The American pair's bizarre decisions in recent days are in stark contrast to that of Team Europe. Alex Perry explains in The Slam
Hello. Welcome to this week’s edition of The Slam and, after 12 long, painful months, it’s time for the Ryder Cup. And the last few days have been rather spicy. Let’s dig in…
What is it with the American team? Even when captain Steve Stricker sorts himself out with a frankly ludicrous six wildcard picks and is afforded the opportunity to leave out Patrick Reed and create an almost likeable team, he still ends up on the end of a couple of PR disasters thanks to two automatic qualifiers.
No real drama, of course. It’s not like they’re the first athletes on the same team to not get on.
And both have addressed it in the past few months. Brooks says he can put his disliking for someone aside “for business”, while Bryson said it doesn’t matter because they wouldn’t be paired together in a million years. (Be fun though, wouldn’t it?)
But in an interview with Golf Digest that media cliche dictates I must describe as “explosive”, Koepka has gone in two-footed on not his team-mates but the tournament itself.
When GD’s Matthew Rudy asked him it’s “strange being on a team”, Koepka didn’t hold back.
“It’s different,” he said. “It’s hectic. It’s a bit odd, if I’m honest.”
Please tell us why, Brooks.
“I don’t want to say it’s a bad week. We’re just so individualised, and everybody has their routine and a different way of doing things, and now, it’s like, OK, we have to have a meeting at this time or go do this or go do that.”
Koepka explains that during a regular tournament week, he’s in charge of his routine. He can relax when he wants to relax, he can practice when he wants to practice. At team events, he has to use the gym at 5am, and there is no time for his regular naps. Poor thing.
And we haven’t even got on the course yet.
“There are times where I’m like, I won my match,” he explains. “I did my job. What do you want from me? I know how to take responsibility for the shots I hit every week. Now, somebody else hit a bad shot and left me in a bad spot, and I know this hole is a loss.
“That’s new, and you have to change the way you think about things. You go from an individual sport all the time to a team sport one week a year. It’s so far from my normal routine.
“It’s more demanding than I’m used to, and there’s a lot of emotion there, so by Sunday, you’re just dead.”
Which is bad news for DeChambeau, who this week admitted he “wrecked” his hands preparing for his entry in the World Long Drive Championship which begins – oh you’ve already guessed it – the day after the Ryder Cup ends.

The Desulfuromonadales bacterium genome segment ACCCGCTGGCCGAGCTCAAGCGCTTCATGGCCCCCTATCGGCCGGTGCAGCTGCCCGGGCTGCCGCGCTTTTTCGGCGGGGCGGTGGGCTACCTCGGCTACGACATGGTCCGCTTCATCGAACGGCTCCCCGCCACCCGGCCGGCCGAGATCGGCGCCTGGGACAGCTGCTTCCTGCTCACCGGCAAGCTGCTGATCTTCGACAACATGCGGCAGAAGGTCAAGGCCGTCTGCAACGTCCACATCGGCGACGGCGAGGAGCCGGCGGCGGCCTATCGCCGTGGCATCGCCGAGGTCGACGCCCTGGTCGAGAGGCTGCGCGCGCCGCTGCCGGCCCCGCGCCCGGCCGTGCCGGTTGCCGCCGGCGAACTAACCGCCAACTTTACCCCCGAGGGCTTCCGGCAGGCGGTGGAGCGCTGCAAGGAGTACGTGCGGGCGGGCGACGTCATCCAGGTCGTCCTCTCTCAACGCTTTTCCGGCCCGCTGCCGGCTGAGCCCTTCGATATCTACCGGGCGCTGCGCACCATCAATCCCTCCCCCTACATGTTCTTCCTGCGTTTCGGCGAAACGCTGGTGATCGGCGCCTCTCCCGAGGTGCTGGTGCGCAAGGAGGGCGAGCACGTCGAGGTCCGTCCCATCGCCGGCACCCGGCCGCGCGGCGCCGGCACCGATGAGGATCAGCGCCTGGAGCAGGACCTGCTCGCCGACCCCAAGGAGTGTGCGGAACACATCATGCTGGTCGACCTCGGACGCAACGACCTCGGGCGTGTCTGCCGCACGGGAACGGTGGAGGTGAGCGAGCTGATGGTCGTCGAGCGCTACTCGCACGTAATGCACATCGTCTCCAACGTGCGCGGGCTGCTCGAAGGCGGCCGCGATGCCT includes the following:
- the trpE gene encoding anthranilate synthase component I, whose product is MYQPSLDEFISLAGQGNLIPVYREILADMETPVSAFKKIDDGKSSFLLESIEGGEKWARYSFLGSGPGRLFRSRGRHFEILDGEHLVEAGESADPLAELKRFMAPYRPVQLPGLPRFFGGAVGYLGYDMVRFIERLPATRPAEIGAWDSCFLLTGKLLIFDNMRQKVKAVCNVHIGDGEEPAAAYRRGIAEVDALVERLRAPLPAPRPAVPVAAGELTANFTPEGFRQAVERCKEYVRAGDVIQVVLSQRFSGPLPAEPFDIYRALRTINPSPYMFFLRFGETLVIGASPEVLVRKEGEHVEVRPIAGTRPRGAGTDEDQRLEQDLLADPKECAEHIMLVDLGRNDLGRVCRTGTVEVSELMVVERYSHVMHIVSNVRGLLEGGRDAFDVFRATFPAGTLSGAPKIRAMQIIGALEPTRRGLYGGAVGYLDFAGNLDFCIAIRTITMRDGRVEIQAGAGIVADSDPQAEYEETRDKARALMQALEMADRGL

So why is he doing it?
“It’s more of an arena environment with massive speakers pumping music and energy drinks to get you amped up,” DeChambeau told Golf.com. “It’s not necessarily playing against the golf course. It’s a head-to-head competition – I’m trying to be faster than that guy – which I personally like and enjoy.”
DeChambeau will become the first full-time PGA Tour member to compete in the long drive contest, and he doesn’t plan on it being a one-off.
“People don’t realise how difficult long drive really is,” he added. “In golf, it’s the one thing where you can judge your accomplishments by a number. On Flightscope, you can see the ball speed number. And when you obtain a ball speed number, it’s so different and unique.”
You know what else is “different” and “unique” in men’s golf, Bryson? The Ryder Cup. Give it your full attention. You never know, you might like it.
Meanwhile in the Euro camp…
We were at the glorious Sunningdale last week where we attended an audience with Tommy Fleetwood thanks to one of his sponsors, Tag Heuer. But while there will be no Moliwood this year after unbeaten Paris partner Francesco Molinari failed to make the team, Fleetwood explained why he’ll be OK without his right-hand man.
“One of the best places you can find yourself in golf is the European team room. The family you become, the bond you have, the way you play for each other. It’s a beautiful place to be.
“We have such a connection. We all love the Ryder Cup and the chance to play as a team. America has a team full of amazing champions. But as long as we go in with the belief we can win and focus on that aspect, that’s all we need.
“We have amazing players too. I don’t think anyone in that team room is expecting to lose when they go out. They might have the higher ranking players over all, but in Paris we had the World No 1 [Rory McIlroy] and we do here [Jon Rahm]. Shane Lowry is a rookie but has won an Open. Viktor [Hovland] is an amazing world player and Bernd [Wiesberger] has won a ton. These days, rookies don’t seem to be rookies anymore.”
It’s always nice when you can start to piece together why Europe have dominated the Ryder Cup for the past couple of decades.
Before you go…
I’ve recorded a few podcasts in recent months and two of them heavily involve the Ryder Cup and are equally fascinating for very different reasons.
You can listen to my chat with Graeme McDowell in the player below or wherever you get your podcasts…
…and I also spent 40 minutes on the phone with Peter Dawson, the first left-hander to play in a Ryder Cup, who has some wonderful insight into what it was like to play in that tournament in the 70s. You know what to do.
Right, that’s enough from me. Make sure you head to our dedicated Ryder Cup website for loads more news, views and insight into golf’s finest event.
Enjoy the tournament and I’ll see you on the other side.